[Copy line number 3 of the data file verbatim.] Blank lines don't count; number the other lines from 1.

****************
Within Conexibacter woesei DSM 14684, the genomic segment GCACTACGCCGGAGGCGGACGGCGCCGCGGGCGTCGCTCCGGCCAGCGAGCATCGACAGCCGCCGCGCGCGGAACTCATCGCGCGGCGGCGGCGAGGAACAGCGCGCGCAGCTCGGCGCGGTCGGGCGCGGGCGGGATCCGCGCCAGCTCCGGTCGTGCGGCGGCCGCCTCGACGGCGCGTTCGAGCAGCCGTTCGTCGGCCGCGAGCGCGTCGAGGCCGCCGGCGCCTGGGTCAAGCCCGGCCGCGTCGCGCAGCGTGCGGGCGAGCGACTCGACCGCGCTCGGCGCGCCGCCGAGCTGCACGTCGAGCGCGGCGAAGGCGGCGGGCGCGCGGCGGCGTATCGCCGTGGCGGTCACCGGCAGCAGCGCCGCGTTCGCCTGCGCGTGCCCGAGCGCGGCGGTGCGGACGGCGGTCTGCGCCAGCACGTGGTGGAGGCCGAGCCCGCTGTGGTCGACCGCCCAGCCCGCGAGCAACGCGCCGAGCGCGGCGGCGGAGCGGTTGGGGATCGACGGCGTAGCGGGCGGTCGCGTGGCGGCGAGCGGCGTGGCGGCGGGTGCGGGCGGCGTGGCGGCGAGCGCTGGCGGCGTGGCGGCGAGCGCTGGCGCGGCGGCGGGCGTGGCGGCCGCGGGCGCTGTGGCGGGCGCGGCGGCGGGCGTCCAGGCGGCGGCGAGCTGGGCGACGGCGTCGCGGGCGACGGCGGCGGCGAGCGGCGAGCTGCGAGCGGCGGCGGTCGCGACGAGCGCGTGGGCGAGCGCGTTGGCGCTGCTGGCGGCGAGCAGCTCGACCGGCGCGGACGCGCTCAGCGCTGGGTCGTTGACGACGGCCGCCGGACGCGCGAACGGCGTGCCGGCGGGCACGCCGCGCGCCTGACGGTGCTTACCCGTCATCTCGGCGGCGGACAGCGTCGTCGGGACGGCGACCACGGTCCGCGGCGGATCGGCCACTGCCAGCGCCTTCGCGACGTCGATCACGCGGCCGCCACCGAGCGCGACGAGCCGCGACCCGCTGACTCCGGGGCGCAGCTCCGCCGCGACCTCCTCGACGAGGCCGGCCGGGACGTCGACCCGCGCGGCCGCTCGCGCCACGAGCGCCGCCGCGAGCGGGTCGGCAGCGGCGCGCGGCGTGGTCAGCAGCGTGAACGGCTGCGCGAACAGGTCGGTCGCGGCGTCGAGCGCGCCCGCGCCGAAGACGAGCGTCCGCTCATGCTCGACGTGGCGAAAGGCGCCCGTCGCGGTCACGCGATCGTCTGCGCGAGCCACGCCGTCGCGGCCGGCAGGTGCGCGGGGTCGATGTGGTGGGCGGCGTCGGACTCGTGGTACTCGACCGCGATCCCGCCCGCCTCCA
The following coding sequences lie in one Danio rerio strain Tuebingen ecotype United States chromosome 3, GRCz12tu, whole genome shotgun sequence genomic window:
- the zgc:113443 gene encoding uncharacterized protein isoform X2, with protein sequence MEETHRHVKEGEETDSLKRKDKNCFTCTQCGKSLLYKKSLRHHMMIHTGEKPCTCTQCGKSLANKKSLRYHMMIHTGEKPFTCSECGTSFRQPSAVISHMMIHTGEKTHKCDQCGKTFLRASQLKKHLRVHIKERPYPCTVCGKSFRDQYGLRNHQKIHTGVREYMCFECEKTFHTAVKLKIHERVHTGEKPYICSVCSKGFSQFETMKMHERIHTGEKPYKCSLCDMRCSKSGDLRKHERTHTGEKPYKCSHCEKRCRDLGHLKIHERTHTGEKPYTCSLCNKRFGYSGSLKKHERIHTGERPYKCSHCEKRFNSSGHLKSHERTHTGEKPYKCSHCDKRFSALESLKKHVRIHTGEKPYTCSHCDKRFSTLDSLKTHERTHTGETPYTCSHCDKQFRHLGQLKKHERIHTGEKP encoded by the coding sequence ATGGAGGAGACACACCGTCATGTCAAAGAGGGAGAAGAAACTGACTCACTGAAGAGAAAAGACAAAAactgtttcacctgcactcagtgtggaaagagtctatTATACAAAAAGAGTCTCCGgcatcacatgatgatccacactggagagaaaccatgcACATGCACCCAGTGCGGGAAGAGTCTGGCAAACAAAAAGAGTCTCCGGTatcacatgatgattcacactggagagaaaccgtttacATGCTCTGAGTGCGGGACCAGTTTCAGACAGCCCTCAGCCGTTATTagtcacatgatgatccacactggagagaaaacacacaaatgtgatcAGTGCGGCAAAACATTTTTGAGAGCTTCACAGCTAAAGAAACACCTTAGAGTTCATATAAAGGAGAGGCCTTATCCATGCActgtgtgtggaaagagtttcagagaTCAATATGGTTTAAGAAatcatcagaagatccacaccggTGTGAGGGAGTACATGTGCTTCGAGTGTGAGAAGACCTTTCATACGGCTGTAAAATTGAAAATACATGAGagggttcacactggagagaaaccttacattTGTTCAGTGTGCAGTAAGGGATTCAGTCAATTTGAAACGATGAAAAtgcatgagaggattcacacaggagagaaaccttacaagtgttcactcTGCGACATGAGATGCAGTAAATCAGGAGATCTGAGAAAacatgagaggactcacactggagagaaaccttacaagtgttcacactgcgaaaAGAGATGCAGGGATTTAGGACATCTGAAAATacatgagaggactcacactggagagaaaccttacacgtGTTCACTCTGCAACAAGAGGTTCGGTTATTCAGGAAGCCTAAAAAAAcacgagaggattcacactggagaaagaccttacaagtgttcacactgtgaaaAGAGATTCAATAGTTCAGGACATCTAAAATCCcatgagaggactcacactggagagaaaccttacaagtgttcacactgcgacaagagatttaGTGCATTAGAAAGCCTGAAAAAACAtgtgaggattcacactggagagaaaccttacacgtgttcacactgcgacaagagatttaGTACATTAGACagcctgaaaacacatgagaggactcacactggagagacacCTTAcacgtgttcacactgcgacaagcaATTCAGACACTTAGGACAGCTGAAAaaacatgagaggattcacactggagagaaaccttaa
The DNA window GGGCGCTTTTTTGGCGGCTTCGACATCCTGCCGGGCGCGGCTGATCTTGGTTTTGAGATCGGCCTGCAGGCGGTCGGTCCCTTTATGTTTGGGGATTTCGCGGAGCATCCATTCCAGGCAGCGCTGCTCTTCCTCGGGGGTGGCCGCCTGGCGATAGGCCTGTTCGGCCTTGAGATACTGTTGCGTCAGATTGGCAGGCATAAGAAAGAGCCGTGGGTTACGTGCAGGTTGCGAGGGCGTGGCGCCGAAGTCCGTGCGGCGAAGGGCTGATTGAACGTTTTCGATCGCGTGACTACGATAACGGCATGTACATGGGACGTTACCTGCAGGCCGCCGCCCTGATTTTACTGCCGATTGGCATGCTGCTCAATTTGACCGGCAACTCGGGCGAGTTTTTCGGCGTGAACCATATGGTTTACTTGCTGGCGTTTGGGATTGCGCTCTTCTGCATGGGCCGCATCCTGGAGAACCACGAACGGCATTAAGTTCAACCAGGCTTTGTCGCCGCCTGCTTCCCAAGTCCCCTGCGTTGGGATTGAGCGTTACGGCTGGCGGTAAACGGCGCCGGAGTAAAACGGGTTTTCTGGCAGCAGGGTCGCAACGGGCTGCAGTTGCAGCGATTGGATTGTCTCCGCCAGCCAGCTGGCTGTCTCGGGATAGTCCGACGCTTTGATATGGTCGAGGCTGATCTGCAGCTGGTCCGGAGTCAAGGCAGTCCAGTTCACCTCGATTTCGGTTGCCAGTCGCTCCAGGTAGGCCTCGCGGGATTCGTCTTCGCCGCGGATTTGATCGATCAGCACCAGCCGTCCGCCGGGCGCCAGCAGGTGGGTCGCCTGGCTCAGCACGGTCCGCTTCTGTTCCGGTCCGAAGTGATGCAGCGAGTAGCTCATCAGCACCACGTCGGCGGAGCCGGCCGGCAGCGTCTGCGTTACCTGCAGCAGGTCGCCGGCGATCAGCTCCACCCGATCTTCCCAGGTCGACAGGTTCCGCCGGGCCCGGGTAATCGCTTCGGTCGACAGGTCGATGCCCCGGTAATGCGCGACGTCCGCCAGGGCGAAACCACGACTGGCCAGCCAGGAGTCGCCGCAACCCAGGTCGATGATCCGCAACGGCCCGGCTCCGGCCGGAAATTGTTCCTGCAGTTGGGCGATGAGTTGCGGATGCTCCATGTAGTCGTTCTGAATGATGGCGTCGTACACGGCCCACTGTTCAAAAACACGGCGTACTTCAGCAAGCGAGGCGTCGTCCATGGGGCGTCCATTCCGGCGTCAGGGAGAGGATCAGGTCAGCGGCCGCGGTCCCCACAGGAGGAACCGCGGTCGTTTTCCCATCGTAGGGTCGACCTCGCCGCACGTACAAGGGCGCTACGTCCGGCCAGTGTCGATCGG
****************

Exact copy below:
- the zgc:113443 gene encoding uncharacterized protein isoform X2, with protein sequence MEETHRHVKEGEETDSLKRKDKNCFTCTQCGKSLLYKKSLRHHMMIHTGEKPCTCTQCGKSLANKKSLRYHMMIHTGEKPFTCSECGTSFRQPSAVISHMMIHTGEKTHKCDQCGKTFLRASQLKKHLRVHIKERPYPCTVCGKSFRDQYGLRNHQKIHTGVREYMCFECEKTFHTAVKLKIHERVHTGEKPYICSVCSKGFSQFETMKMHERIHTGEKPYKCSLCDMRCSKSGDLRKHERTHTGEKPYKCSHCEKRCRDLGHLKIHERTHTGEKPYTCSLCNKRFGYSGSLKKHERIHTGERPYKCSHCEKRFNSSGHLKSHERTHTGEKPYKCSHCDKRFSALESLKKHVRIHTGEKPYTCSHCDKRFSTLDSLKTHERTHTGETPYTCSHCDKQFRHLGQLKKHERIHTGEKP encoded by the coding sequence ATGGAGGAGACACACCGTCATGTCAAAGAGGGAGAAGAAACTGACTCACTGAAGAGAAAAGACAAAAactgtttcacctgcactcagtgtggaaagagtctatTATACAAAAAGAGTCTCCGgcatcacatgatgatccacactggagagaaaccatgcACATGCACCCAGTGCGGGAAGAGTCTGGCAAACAAAAAGAGTCTCCGGTatcacatgatgattcacactggagagaaaccgtttacATGCTCTGAGTGCGGGACCAGTTTCAGACAGCCCTCAGCCGTTATTagtcacatgatgatccacactggagagaaaacacacaaatgtgatcAGTGCGGCAAAACATTTTTGAGAGCTTCACAGCTAAAGAAACACCTTAGAGTTCATATAAAGGAGAGGCCTTATCCATGCActgtgtgtggaaagagtttcagagaTCAATATGGTTTAAGAAatcatcagaagatccacaccggTGTGAGGGAGTACATGTGCTTCGAGTGTGAGAAGACCTTTCATACGGCTGTAAAATTGAAAATACATGAGagggttcacactggagagaaaccttacattTGTTCAGTGTGCAGTAAGGGATTCAGTCAATTTGAAACGATGAAAAtgcatgagaggattcacacaggagagaaaccttacaagtgttcactcTGCGACATGAGATGCAGTAAATCAGGAGATCTGAGAAAacatgagaggactcacactggagagaaaccttacaagtgttcacactgcgaaaAGAGATGCAGGGATTTAGGACATCTGAAAATacatgagaggactcacactggagagaaaccttacacgtGTTCACTCTGCAACAAGAGGTTCGGTTATTCAGGAAGCCTAAAAAAAcacgagaggattcacactggagaaagaccttacaagtgttcacactgtgaaaAGAGATTCAATAGTTCAGGACATCTAAAATCCcatgagaggactcacactggagagaaaccttacaagtgttcacactgcgacaagagatttaGTGCATTAGAAAGCCTGAAAAAACAtgtgaggattcacactggagagaaaccttacacgtgttcacactgcgacaagagatttaGTACATTAGACagcctgaaaacacatgagaggactcacactggagagacacCTTAcacgtgttcacactgcgacaagcaATTCAGACACTTAGGACAGCTGAAAaaacatgagaggattcacactggagagaaaccttaa